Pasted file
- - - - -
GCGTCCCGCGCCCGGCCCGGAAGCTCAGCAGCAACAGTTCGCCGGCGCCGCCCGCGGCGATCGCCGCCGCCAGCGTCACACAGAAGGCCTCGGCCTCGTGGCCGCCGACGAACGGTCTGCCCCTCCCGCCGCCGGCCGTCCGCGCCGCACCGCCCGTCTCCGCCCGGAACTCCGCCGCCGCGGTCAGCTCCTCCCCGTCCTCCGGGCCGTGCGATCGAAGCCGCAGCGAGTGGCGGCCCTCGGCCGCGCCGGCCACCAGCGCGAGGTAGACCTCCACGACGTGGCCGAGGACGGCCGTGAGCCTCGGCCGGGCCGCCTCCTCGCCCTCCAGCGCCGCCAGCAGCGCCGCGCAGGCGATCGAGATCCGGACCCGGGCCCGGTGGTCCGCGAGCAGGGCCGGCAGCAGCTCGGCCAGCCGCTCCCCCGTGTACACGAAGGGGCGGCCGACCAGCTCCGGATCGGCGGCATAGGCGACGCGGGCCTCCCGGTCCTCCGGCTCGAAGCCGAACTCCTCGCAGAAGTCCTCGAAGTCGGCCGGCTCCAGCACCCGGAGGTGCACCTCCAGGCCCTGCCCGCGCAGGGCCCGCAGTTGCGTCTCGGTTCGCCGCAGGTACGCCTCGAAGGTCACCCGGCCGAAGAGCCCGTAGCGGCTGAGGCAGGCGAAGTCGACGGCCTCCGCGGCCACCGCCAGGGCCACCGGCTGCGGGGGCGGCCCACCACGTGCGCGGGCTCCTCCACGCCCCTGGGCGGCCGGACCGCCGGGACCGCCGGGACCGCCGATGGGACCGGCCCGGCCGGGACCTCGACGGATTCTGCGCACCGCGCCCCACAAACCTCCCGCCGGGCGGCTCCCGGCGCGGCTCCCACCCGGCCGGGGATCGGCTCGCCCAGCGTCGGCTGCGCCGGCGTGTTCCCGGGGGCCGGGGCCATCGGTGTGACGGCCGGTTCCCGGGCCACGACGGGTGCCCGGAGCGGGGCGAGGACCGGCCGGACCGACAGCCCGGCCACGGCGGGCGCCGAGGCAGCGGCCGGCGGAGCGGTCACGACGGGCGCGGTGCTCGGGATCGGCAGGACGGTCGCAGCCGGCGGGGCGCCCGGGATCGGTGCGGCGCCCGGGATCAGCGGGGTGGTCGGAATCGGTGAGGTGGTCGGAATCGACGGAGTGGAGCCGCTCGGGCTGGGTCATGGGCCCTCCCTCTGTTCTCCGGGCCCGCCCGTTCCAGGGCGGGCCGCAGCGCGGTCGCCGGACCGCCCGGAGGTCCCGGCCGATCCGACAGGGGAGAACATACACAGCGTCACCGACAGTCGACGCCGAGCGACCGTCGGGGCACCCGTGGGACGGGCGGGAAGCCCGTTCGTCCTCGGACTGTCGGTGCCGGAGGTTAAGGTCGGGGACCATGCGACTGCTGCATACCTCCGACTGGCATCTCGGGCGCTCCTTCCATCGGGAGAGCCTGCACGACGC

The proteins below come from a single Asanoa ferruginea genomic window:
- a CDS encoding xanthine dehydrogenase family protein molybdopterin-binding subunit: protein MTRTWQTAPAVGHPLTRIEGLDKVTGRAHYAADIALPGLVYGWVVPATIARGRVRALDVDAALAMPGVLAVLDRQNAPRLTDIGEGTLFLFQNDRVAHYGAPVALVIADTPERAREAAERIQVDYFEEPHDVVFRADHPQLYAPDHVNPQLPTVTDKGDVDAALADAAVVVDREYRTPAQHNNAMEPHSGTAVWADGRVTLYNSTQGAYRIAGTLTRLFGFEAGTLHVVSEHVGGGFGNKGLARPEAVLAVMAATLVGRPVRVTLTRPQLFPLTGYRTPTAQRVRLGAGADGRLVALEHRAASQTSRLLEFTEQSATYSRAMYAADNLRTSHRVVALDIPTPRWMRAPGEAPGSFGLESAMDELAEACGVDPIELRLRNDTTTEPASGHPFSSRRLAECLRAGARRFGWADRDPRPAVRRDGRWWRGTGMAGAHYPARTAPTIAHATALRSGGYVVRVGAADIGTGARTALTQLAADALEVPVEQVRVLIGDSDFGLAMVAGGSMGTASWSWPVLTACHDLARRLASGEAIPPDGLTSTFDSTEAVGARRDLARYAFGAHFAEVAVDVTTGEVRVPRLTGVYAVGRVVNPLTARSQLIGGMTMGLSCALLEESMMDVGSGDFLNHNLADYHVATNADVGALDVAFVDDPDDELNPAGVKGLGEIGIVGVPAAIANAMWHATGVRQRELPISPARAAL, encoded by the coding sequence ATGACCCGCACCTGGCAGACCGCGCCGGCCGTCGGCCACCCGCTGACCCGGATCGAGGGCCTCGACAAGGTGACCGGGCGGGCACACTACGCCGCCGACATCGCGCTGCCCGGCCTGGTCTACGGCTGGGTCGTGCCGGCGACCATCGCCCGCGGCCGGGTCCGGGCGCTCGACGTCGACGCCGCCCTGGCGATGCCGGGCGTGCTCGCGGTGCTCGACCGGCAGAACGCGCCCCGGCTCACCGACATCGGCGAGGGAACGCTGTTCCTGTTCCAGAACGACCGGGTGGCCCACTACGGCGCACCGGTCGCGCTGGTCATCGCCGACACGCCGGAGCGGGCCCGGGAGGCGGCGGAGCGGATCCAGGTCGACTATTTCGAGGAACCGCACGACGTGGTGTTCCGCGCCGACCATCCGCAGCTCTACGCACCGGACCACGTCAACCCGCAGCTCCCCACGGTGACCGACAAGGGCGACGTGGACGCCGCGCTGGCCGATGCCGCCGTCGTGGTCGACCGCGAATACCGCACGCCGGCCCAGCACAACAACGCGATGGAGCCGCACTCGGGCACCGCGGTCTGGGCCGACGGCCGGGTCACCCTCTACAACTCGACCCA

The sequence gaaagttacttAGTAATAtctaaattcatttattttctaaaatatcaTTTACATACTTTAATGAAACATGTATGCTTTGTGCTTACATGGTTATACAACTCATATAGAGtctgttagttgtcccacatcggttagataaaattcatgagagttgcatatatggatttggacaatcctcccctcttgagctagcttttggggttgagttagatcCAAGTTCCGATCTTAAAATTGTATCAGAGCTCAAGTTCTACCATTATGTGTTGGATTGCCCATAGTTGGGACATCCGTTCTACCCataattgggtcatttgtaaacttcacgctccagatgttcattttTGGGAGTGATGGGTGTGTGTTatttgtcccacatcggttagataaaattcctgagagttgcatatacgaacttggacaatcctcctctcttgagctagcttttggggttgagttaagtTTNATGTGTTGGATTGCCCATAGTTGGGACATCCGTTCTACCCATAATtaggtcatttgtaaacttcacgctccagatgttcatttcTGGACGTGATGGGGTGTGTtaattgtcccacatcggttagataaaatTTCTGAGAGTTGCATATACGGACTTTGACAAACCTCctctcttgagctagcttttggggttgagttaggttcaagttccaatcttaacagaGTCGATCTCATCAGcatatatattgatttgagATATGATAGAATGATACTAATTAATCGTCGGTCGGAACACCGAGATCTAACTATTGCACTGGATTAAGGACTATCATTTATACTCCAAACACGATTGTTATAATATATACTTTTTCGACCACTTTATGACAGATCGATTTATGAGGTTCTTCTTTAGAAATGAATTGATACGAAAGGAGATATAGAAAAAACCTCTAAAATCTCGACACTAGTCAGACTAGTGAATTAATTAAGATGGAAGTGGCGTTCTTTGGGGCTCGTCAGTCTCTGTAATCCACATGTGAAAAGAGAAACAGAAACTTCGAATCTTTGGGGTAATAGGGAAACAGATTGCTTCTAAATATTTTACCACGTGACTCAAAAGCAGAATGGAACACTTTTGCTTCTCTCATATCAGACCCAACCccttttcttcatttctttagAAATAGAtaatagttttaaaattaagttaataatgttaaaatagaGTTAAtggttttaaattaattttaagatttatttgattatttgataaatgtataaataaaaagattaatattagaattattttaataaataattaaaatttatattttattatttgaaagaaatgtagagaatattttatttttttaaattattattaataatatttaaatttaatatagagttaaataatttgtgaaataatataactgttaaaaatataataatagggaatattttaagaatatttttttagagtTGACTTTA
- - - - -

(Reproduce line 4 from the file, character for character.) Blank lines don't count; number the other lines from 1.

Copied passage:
The sequence gaaagttacttAGTAATAtctaaattcatttattttctaaaatatcaTTTACATACTTTAATGAAACATGTATGCTTTGTGCTTACATGGTTATACAACTCATATAGAGtctgttagttgtcccacatcggttagataaaattcatgagagttgcatatatggatttggacaatcctcccctcttgagctagcttttggggttgagttagatcCAAGTTCCGATCTTAAAATTGTATCAGAGCTCAAGTTCTACCATTATGTGTTGGATTGCCCATAGTTGGGACATCCGTTCTACCCataattgggtcatttgtaaacttcacgctccagatgttcattttTGGGAGTGATGGGTGTGTGTTatttgtcccacatcggttagataaaattcctgagagttgcatatacgaacttggacaatcctcctctcttgagctagcttttggggttgagttaagtTTNATGTGTTGGATTGCCCATAGTTGGGACATCCGTTCTACCCATAATtaggtcatttgtaaacttcacgctccagatgttcatttcTGGACGTGATGGGGTGTGTtaattgtcccacatcggttagataaaatTTCTGAGAGTTGCATATACGGACTTTGACAAACCTCctctcttgagctagcttttggggttgagttaggttcaagttccaatcttaacagaGTCGATCTCATCAGcatatatattgatttgagATATGATAGAATGATACTAATTAATCGTCGGTCGGAACACCGAGATCTAACTATTGCACTGGATTAAGGACTATCATTTATACTCCAAACACGATTGTTATAATATATACTTTTTCGACCACTTTATGACAGATCGATTTATGAGGTTCTTCTTTAGAAATGAATTGATACGAAAGGAGATATAGAAAAAACCTCTAAAATCTCGACACTAGTCAGACTAGTGAATTAATTAAGATGGAAGTGGCGTTCTTTGGGGCTCGTCAGTCTCTGTAATCCACATGTGAAAAGAGAAACAGAAACTTCGAATCTTTGGGGTAATAGGGAAACAGATTGCTTCTAAATATTTTACCACGTGACTCAAAAGCAGAATGGAACACTTTTGCTTCTCTCATATCAGACCCAACCccttttcttcatttctttagAAATAGAtaatagttttaaaattaagttaataatgttaaaatagaGTTAAtggttttaaattaattttaagatttatttgattatttgataaatgtataaataaaaagattaatattagaattattttaataaataattaaaatttatattttattatttgaaagaaatgtagagaatattttatttttttaaattattattaataatatttaaatttaatatagagttaaataatttgtgaaataatataactgttaaaaatataataatagggaatattttaagaatatttttttagagtTGACTTTA